Developing countries are making strides in network first. They have started building organizations for internet resource administration, and are sharing operational experiences as more transmission facilities are put in place. This is part of a trend called “guanxi” – a strategy of connecting people through networks. In other words, a country is a network first country if it has built a network before its competitors.
Guanxi is a Network First Country
The Chinese use the concept of guanxi to build connections and create opportunities. This concept is important in business and everyday life. While the transactional approach of the west places business before personal relationships, in China, relationships are crucial to success. In addition to helping you make deals, guanxi can help you avoid corruption and other problems that can hinder the flow of business. However, there are many challenges associated with establishing a network of guanxi in China.
A guanxi relationship usually forms when two people have something in common – a shared extended family, the same school, or travel experiences. Mutual sympathy is also a common factor. These relationships have an intrinsic value and are maintained indefinitely. They are also vital for maintaining a solid foothold in the Chinese market. Westerners often have a hard time understanding guanxi relationships.
It’s important for Western businesses to build a guanxi network in China, but it takes time and careful planning. Western businesses think in quarters and months, while Chinese businesses think in years. Therefore, working with a local company that has “boots on the ground” in China can help you get ahead of the competition. Having a team of technical experts on the ground who have extensive guanxi in the area will help you build relationships with the right people. Moreover, they’ll probably have first-hand knowledge of the cultural differences and customs of the people in the area.
The key to establishing a network in China is to be honest and respectful. Beware of aggressive and dishonest practices, as these can jeopardize your reputation and provide opportunities for corruption. As long as you respect the rules of guanxi, you’ll be able to do business in China.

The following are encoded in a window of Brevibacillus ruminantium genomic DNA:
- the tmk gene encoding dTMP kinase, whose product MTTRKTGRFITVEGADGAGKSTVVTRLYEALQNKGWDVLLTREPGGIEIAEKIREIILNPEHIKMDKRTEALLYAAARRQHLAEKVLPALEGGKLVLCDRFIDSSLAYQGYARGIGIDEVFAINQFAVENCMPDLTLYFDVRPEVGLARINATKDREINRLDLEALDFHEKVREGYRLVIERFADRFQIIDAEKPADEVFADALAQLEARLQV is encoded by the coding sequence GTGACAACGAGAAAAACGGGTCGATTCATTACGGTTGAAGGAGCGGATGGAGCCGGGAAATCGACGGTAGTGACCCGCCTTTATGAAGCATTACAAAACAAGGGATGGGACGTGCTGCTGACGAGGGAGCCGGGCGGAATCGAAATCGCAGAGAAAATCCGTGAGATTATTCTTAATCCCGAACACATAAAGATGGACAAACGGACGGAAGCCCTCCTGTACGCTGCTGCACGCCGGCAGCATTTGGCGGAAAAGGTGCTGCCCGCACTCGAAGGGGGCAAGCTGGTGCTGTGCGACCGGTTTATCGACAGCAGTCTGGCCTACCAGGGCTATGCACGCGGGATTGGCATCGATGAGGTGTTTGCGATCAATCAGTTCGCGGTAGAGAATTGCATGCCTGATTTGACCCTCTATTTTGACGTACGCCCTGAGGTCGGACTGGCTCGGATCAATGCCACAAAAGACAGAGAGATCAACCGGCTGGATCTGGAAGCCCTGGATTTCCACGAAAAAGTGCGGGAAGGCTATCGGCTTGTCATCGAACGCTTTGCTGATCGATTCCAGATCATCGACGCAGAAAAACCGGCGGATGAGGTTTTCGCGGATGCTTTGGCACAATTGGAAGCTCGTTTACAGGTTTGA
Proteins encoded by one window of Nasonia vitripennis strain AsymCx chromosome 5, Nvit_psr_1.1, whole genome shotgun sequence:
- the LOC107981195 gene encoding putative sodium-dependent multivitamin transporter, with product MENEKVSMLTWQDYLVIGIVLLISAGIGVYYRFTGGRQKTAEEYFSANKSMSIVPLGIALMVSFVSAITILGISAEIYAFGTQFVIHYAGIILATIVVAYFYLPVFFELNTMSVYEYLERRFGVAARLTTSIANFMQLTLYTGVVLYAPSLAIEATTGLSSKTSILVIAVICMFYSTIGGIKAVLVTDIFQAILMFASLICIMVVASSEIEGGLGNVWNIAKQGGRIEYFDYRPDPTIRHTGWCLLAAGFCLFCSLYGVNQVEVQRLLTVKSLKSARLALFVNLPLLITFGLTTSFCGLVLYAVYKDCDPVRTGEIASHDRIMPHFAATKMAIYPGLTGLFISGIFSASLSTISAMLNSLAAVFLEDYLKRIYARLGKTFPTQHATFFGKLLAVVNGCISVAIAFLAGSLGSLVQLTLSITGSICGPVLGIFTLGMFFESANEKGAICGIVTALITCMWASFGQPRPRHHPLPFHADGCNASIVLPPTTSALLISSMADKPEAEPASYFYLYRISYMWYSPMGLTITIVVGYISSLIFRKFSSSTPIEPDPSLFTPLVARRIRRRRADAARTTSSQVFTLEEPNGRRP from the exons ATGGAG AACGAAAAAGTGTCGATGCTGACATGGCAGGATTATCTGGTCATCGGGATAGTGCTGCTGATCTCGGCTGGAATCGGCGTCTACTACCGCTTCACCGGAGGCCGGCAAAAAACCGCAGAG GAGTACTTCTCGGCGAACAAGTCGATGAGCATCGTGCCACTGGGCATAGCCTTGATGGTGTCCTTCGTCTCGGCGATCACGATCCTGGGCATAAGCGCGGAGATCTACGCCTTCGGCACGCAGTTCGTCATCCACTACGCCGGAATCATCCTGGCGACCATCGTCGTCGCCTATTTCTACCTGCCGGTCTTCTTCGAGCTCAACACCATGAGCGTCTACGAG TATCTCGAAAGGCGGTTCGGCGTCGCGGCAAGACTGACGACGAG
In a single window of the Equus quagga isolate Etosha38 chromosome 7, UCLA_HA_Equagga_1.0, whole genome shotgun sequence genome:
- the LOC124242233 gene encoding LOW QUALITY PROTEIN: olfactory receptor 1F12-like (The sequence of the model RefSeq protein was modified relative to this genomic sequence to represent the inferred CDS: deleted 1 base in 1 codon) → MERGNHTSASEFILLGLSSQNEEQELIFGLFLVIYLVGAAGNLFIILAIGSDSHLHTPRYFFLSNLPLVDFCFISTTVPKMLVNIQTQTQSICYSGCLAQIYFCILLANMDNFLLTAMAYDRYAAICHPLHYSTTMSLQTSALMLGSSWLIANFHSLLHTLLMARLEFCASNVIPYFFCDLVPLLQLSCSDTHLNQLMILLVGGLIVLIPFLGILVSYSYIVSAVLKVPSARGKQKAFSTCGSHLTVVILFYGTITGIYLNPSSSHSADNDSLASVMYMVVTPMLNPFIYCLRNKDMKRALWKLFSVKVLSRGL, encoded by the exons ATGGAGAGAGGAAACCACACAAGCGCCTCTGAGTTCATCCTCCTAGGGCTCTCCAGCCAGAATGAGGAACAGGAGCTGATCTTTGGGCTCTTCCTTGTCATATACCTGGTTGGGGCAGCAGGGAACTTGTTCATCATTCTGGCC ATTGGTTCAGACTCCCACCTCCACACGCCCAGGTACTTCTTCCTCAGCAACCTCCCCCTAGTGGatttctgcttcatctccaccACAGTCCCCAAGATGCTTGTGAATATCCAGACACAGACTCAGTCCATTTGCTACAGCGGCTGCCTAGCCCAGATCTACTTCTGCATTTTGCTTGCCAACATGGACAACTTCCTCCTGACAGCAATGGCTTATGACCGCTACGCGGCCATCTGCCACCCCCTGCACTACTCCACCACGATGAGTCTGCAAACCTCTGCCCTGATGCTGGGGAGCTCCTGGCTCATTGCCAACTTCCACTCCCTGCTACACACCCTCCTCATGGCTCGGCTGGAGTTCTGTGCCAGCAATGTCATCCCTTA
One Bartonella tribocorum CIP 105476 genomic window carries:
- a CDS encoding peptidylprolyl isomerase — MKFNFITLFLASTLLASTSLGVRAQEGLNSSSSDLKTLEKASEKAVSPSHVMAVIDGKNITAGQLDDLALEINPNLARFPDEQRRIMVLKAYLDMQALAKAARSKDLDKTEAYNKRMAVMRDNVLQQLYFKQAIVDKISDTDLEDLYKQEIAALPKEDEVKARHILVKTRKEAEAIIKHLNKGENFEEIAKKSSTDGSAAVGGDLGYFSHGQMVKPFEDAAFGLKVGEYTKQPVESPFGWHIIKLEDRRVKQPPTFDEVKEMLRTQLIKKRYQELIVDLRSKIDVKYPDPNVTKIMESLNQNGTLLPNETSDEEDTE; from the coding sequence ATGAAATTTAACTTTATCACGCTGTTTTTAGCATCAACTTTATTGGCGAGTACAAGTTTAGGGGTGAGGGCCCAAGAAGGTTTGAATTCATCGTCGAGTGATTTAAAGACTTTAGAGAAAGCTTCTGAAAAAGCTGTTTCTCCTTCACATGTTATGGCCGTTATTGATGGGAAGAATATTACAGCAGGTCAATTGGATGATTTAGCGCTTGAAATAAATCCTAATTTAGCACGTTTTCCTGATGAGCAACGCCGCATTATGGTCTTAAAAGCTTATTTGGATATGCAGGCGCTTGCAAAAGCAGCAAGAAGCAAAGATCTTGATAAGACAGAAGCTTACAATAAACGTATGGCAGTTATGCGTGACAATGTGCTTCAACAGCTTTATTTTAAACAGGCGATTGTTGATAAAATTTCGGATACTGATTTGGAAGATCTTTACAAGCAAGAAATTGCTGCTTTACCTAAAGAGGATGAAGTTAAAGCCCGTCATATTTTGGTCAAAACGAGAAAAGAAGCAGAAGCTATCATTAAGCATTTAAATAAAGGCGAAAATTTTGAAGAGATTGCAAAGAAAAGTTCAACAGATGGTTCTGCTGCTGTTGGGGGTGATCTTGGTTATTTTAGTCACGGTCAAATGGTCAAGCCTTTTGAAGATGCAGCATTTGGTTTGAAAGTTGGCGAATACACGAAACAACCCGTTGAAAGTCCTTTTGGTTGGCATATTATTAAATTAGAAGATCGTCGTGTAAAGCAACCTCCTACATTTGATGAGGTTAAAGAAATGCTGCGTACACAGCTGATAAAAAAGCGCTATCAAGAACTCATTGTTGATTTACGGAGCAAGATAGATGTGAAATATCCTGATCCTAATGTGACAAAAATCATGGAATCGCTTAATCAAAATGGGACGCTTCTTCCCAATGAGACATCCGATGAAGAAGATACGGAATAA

The boundaries between social and business life are blurred in East Asian societies. Because they depend heavily on close friends and relatives, guanxi networks often produce nepotism. Authoritative figures will often draw on family and close ties to fill employment opportunities, which prevents the most qualified person from receiving the job. However, guanxi is not necessarily nepotism; it only becomes that way when individuals value personal relationships above talent and ability.
Denmark has a 5G network
The Nordic countries, which include Denmark, Norway, and Sweden, have agreed to develop 5G networks in the near future. Their 5G Network
Action Plan outlines four strategic pillars: frequency band, network deployment, regulation, and application. In addition, the Danish Ministry of Energy recently announced upcoming assessments of operators’ networks and their 5G plans.
Denmark’s first 5G network will launch in September 2020. It will be available nationwide and will benefit both 4G and 5G users. Initially, the Danish government has decided to launch the 5G network through a public trial, starting in Copenhagen and Aalborg. Then, more test sites will be launched commercially, including in Aarhus and Odense.
The Danish government’s 5G deployment will focus on 3.5GHz spectrum and the largest Danish cities. This rollout will extend to 90% of the population by 2020. As a result, Denmark has become one of the first countries to roll out 5G services. But there is still a long way to go before the network can cover the entire country.
The 5G network will allow for further digitalization of the business and manufacturing sectors in Denmark. It will also help cement Denmark’s position as a digital leader. It will also allow for the development of exciting new applications such as self-driving cars, remote-controlled robots, and drones.
In terms of speed and availability, the Nordic countries stand out on the 5G performance index. Norway and Finland have already allocated mmWave spectrum to mobile operators. Denmark, Norway, and Sweden are also on the path to 5G. The Nordic countries are looking to 5G as a tool for digital transformation.
Denmark is currently working on finalizing its national broadband strategy. Its previous plan was far more ambitious than the European Commission’s Digital Agenda and sought to offer 100Mbps broadband services to every Dane by 2020. The Ministry of Energy, Utilities, and Climate is responsible for regulating radio frequency spectrum activities.